I booked into the Hotel Unizo Kyoto Shijo Karasuma which was a short subway ride from Kyoto Station, thankfully Kyoto’s subway system is nothing like Tokyo’s spaghetti consisting of only two lines! The hotel is from what I gather a new build so everything was very clean, I didn’t specify where I would like my room though and the frosted window opened partially to reveal an apartment block next door, the room was quite cramped and if anything had too much furniture in it. There was no wardrobe to speak of just some hangers extending out from a couple of poles, I used a small round table for my suitcase and headed out. The location of the hotel is minutes away from the main shopping streets where there plenty of restaurants and branching off more streets with restaurants and shops, it was all somewhat familiar and I even found the branch of Loft that I had mistaken to be in Tokyo, in anticipation of the hot weather to come and with the added bonus of a sale I bought myself a cap.


What I hadn’t realized when making my itinerary was that the Gion Matsuri was coming up in Kyoto, of which I will go into in further detail in upcoming posts. It was both strange and familiar being back in Kyoto, the air was humid, the voices a mixture of American English, Japanese, Chinese, Korean, French and Spanish in and around the streets.

I chose to eat Okonomiyaki that evening, which is a savoury type of pancake which is made with various ingredients and cooked on a hot plate, in some places it’s cooked for you, in others you cook it yourself. The batter is made mainly from water, flour, eggs and cabbage. To this then different ingredients like pork, squid, spring onions can be added in any combination, yakisoba (fried noodles) can also be incorporated.

I went to a restaurant called Hana Tanuki.

I ordered the Special Tanuki Okonomiyaki although first things first I did have this… 😉 🙂


I can’t remember which mix I had with my okonomiyaki and I suspect I might have eaten something else as well…


With my belly full and buoyed with a nice cold beer or was it two, I ambled back to my hotel and picked up a couple of bread rolls from the nearby convenience store for breakfast and slept well.

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Wednesday July 8th Tokyo to Kanazawa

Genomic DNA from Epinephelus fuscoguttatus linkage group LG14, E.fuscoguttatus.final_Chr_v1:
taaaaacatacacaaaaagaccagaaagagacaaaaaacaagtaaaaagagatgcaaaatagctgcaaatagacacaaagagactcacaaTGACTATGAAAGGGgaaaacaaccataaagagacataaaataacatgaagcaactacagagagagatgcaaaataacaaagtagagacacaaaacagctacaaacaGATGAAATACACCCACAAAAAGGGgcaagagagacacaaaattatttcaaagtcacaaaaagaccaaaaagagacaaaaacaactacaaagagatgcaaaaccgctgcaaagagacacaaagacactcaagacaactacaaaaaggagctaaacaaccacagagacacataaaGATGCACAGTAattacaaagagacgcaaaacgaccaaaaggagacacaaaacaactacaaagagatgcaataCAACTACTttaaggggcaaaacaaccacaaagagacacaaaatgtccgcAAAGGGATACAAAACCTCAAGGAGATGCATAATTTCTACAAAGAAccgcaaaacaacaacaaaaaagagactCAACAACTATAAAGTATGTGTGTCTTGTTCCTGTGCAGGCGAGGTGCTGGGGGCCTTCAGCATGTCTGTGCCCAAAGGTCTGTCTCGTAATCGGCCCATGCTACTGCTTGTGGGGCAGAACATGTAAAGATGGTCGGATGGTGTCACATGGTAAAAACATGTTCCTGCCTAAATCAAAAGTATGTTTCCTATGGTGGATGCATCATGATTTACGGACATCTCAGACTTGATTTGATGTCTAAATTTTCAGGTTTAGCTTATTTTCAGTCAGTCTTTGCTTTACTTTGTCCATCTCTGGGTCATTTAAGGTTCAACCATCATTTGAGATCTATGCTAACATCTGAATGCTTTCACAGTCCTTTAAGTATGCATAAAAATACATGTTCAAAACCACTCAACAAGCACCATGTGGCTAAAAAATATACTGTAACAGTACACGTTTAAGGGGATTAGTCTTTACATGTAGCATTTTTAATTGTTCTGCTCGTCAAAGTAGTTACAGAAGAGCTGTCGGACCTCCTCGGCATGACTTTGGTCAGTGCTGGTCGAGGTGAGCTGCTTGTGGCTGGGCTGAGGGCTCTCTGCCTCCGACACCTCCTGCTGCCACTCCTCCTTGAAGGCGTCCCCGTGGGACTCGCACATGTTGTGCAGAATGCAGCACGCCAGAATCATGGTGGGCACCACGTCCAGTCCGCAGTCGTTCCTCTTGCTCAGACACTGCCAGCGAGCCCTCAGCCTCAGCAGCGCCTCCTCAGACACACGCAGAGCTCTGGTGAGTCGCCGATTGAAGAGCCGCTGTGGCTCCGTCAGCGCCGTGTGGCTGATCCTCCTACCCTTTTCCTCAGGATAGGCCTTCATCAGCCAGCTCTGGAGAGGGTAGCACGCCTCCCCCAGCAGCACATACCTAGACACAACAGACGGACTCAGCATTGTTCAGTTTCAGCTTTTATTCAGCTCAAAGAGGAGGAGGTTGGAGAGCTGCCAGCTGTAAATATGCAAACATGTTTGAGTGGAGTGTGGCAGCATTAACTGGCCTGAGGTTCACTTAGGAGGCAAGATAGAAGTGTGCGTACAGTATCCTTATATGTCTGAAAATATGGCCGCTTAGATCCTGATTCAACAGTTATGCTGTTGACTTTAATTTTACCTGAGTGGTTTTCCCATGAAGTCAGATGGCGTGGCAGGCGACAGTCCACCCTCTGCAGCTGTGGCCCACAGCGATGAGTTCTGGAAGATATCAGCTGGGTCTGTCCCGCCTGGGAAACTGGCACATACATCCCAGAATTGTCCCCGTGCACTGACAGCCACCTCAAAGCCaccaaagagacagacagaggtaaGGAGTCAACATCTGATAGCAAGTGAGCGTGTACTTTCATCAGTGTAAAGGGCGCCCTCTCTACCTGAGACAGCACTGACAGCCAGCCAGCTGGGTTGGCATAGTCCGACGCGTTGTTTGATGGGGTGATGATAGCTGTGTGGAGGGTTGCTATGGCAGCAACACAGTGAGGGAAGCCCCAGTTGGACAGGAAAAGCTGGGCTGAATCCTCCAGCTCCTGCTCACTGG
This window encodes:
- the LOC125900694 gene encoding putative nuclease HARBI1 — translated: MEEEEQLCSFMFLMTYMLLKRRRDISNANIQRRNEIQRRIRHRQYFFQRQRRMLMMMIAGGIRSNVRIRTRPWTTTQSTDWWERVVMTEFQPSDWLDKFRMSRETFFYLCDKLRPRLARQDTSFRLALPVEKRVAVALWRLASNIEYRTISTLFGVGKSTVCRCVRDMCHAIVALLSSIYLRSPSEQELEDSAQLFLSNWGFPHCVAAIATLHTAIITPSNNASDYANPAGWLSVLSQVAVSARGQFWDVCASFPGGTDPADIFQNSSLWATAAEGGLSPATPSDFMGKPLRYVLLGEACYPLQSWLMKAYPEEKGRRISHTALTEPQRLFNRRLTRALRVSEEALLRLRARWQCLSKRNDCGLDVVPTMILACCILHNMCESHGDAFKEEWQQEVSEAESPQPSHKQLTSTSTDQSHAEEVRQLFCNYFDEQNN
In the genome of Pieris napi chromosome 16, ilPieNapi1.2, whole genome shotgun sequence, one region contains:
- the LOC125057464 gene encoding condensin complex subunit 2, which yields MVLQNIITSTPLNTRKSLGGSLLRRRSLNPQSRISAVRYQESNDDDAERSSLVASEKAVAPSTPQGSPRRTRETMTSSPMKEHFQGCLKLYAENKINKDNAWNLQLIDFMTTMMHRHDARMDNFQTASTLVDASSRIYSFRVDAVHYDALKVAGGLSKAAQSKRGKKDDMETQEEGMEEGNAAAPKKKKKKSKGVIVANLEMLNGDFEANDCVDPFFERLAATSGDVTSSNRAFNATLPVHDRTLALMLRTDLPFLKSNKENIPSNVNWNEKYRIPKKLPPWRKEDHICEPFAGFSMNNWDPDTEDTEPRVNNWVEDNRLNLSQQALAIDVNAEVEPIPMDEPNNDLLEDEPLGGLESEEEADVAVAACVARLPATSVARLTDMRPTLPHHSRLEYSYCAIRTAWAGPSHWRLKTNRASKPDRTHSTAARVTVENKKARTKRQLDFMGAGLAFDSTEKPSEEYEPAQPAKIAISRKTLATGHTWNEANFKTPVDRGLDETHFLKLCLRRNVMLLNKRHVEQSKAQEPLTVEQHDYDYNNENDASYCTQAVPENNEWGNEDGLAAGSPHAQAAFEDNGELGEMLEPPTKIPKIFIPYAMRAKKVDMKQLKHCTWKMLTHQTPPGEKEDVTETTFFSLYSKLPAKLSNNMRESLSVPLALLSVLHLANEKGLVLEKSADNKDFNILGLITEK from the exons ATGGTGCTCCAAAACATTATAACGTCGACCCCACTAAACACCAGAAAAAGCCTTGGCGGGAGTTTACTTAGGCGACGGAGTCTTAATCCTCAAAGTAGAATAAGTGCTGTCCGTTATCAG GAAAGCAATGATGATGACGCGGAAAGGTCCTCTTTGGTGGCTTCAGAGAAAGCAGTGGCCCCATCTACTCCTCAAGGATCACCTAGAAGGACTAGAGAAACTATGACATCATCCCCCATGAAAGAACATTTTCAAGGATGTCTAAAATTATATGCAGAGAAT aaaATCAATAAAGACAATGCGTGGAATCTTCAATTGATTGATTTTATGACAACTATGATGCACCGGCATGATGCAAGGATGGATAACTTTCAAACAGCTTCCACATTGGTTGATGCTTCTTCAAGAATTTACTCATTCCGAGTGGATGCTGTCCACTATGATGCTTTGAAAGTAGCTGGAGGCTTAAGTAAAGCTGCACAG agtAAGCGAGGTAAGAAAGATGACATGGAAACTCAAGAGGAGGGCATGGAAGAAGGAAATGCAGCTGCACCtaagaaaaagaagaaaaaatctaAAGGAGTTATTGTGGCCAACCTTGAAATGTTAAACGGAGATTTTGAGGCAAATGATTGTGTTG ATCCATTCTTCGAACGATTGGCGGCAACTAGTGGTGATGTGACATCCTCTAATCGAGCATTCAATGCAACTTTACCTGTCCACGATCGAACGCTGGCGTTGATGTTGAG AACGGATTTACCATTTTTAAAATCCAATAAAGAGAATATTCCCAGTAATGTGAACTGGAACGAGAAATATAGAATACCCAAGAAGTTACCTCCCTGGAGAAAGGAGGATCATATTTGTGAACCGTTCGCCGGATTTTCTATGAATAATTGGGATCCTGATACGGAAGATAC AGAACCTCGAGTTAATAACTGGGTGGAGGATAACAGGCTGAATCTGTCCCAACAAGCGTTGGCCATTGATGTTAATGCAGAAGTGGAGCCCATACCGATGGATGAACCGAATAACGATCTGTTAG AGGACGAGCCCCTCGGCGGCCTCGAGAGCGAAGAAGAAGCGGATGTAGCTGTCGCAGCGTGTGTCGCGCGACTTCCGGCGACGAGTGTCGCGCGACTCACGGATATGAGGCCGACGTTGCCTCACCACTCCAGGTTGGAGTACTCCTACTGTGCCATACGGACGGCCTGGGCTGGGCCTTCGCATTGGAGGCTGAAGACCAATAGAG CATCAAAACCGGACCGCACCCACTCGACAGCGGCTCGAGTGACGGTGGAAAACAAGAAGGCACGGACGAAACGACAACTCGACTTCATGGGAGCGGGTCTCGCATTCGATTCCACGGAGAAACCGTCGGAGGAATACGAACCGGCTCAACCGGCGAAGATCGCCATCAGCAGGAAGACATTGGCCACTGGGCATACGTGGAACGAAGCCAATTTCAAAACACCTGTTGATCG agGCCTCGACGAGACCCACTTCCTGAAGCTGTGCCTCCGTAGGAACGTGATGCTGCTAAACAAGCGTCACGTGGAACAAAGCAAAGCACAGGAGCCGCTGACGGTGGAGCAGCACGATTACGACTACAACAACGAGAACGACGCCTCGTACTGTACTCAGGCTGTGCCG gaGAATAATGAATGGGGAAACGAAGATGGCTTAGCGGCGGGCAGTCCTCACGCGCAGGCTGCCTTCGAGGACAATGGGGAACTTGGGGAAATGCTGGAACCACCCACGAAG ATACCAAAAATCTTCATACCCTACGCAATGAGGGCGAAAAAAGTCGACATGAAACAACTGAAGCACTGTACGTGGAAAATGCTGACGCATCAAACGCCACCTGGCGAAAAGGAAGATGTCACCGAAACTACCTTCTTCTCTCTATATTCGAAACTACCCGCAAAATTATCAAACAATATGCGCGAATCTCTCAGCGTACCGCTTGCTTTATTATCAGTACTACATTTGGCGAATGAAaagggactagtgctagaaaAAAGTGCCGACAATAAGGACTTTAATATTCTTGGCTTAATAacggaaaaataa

So this was to be the first day of my train pass becoming active, I woke at 800 and to my relief it wasn’t actually raining that morning.

I would be heading to Kanazawa, which is 450.5km from Tokyo on the Shinkansen Kagayaki 509 with a journey time of 148 minutes. Departure time 1032 and Arrival at 1300h.

If you’re not familiar with the geography of Japan, the section in the top left corner, Hokkaido, is in reality at the top right of Japan.

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My Car(-riage) number 8 and my seat 16E, if possible it’s always best to reserve your seat at no extra cost prior to traveling, there are unreserved carriages but I never found myself in that position, for me stressing over a possible seat seems like an unnecessary aggravation and not one that would make  a trip more of an adventure. Armed with my carriage number it was a matter of finding the right platform then looking for the corresponding number on the platform and wait for the train.


Since Tokyo station is the major teminus, the trains are brought in from either direction and so ill prepared I failed miserably to get a shot of the train pulling in since I hadn’t figured out which direction it was coming. I can’t remember if these then uncoupled or not but I took the shot anyway…I think I made up my mind then to not worry about trying to shoot pictures of the trains arriving though in retrospect perhaps I could have made more effort, my only defence was that it was enough just worrying about luggage, myself and getting on the right train ant the right times.


It had been a few years since I’d been on a Shinkansen and I’d actually forgotten how roomy and comfortable it was, more airliner than train in my mind, in fact the seats were roomier than those on the plane over to be honest.

Out beyond Tokyo, past Omiya towards Nagano, the view changed as forest covered mountains could be seen from the window. It seems I made intermittent notes in my notebook during the journey and some read as follows:

1221 I wish I could tell you about scenic Japan but truth be told, I dozed, I slept…so far at least it hasn’t rained.

1235 F*** me! That hurt, hit my head trying to sit back down.

(This I remember, I had a neighbour who didn’t move his legs as I came back from the toliet, so I probably swore loudly in English.)

1243 Arriving at Toyama, I have found the rain, the view of the streets from the train reveal wet streets…

The rain was back with a vengeance on arrival at Kanazawa, first things first after trying to get my bearings was to head straight into the tourist office for a map or two and advice on getting around.


Also in the other window was a large version of Hyakuman-San, the mascot for Ishikawa Prefecture. There is a character for everything in Japan and cities and prefectures are no different. Here it seems the designers have put Ishikawa traditional crafts on the body, there is “Kagayuzen ( Kimono pattern )”, the gold colour from the gold leafing in the area  and “Wajimanuri (Lacquer ware ).